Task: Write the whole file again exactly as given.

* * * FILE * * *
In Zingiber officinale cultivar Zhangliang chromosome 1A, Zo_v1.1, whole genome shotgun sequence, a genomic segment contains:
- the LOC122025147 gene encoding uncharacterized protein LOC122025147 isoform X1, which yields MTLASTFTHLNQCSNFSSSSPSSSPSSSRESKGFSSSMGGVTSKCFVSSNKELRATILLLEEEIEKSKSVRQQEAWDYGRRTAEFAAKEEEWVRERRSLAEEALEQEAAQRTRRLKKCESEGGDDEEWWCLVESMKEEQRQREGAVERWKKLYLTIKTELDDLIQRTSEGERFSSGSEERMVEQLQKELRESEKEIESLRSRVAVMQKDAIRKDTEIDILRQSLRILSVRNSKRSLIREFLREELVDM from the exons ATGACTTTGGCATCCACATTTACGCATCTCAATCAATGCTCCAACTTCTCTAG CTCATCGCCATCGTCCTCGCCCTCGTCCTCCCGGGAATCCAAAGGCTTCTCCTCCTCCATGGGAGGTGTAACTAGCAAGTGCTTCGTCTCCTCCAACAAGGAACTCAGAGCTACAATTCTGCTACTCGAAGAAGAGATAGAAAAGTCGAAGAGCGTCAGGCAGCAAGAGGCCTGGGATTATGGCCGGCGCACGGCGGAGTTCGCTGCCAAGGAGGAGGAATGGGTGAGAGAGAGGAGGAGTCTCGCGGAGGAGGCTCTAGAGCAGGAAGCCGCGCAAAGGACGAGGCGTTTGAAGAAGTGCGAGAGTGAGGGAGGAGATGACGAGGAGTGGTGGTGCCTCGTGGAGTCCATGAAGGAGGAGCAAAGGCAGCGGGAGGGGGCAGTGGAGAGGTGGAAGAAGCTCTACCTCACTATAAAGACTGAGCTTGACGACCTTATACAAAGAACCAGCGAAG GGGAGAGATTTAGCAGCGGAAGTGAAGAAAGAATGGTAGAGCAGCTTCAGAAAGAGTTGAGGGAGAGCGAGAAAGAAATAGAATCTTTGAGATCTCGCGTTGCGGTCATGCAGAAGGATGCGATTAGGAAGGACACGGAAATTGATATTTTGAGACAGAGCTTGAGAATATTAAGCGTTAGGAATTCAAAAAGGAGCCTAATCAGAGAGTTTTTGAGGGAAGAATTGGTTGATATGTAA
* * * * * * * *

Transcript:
In Zingiber officinale cultivar Zhangliang chromosome 1A, Zo_v1.1, whole genome shotgun sequence, a genomic segment contains:
- the LOC122025147 gene encoding uncharacterized protein LOC122025147 isoform X1, which yields MTLASTFTHLNQCSNFSSSSPSSSPSSSRESKGFSSSMGGVTSKCFVSSNKELRATILLLEEEIEKSKSVRQQEAWDYGRRTAEFAAKEEEWVRERRSLAEEALEQEAAQRTRRLKKCESEGGDDEEWWCLVESMKEEQRQREGAVERWKKLYLTIKTELDDLIQRTSEGERFSSGSEERMVEQLQKELRESEKEIESLRSRVAVMQKDAIRKDTEIDILRQSLRILSVRNSKRSLIREFLREELVDM from the exons ATGACTTTGGCATCCACATTTACGCATCTCAATCAATGCTCCAACTTCTCTAG CTCATCGCCATCGTCCTCGCCCTCGTCCTCCCGGGAATCCAAAGGCTTCTCCTCCTCCATGGGAGGTGTAACTAGCAAGTGCTTCGTCTCCTCCAACAAGGAACTCAGAGCTACAATTCTGCTACTCGAAGAAGAGATAGAAAAGTCGAAGAGCGTCAGGCAGCAAGAGGCCTGGGATTATGGCCGGCGCACGGCGGAGTTCGCTGCCAAGGAGGAGGAATGGGTGAGAGAGAGGAGGAGTCTCGCGGAGGAGGCTCTAGAGCAGGAAGCCGCGCAAAGGACGAGGCGTTTGAAGAAGTGCGAGAGTGAGGGAGGAGATGACGAGGAGTGGTGGTGCCTCGTGGAGTCCATGAAGGAGGAGCAAAGGCAGCGGGAGGGGGCAGTGGAGAGGTGGAAGAAGCTCTACCTCACTATAAAGACTGAGCTTGACGACCTTATACAAAGAACCAGCGAAG GGGAGAGATTTAGCAGCGGAAGTGAAGAAAGAATGGTAGAGCAGCTTCAGAAAGAGTTGAGGGAGAGCGAGAAAGAAATAGAATCTTTGAGATCTCGCGTTGCGGTCATGCAGAAGGATGCGATTAGGAAGGACACGGAAATTGATATTTTGAGACAGAGCTTGAGAATATTAAGCGTTAGGAATTCAAAAAGGAGCCTAATCAGAGAGTTTTTGAGGGAAGAATTGGTTGATATGTAA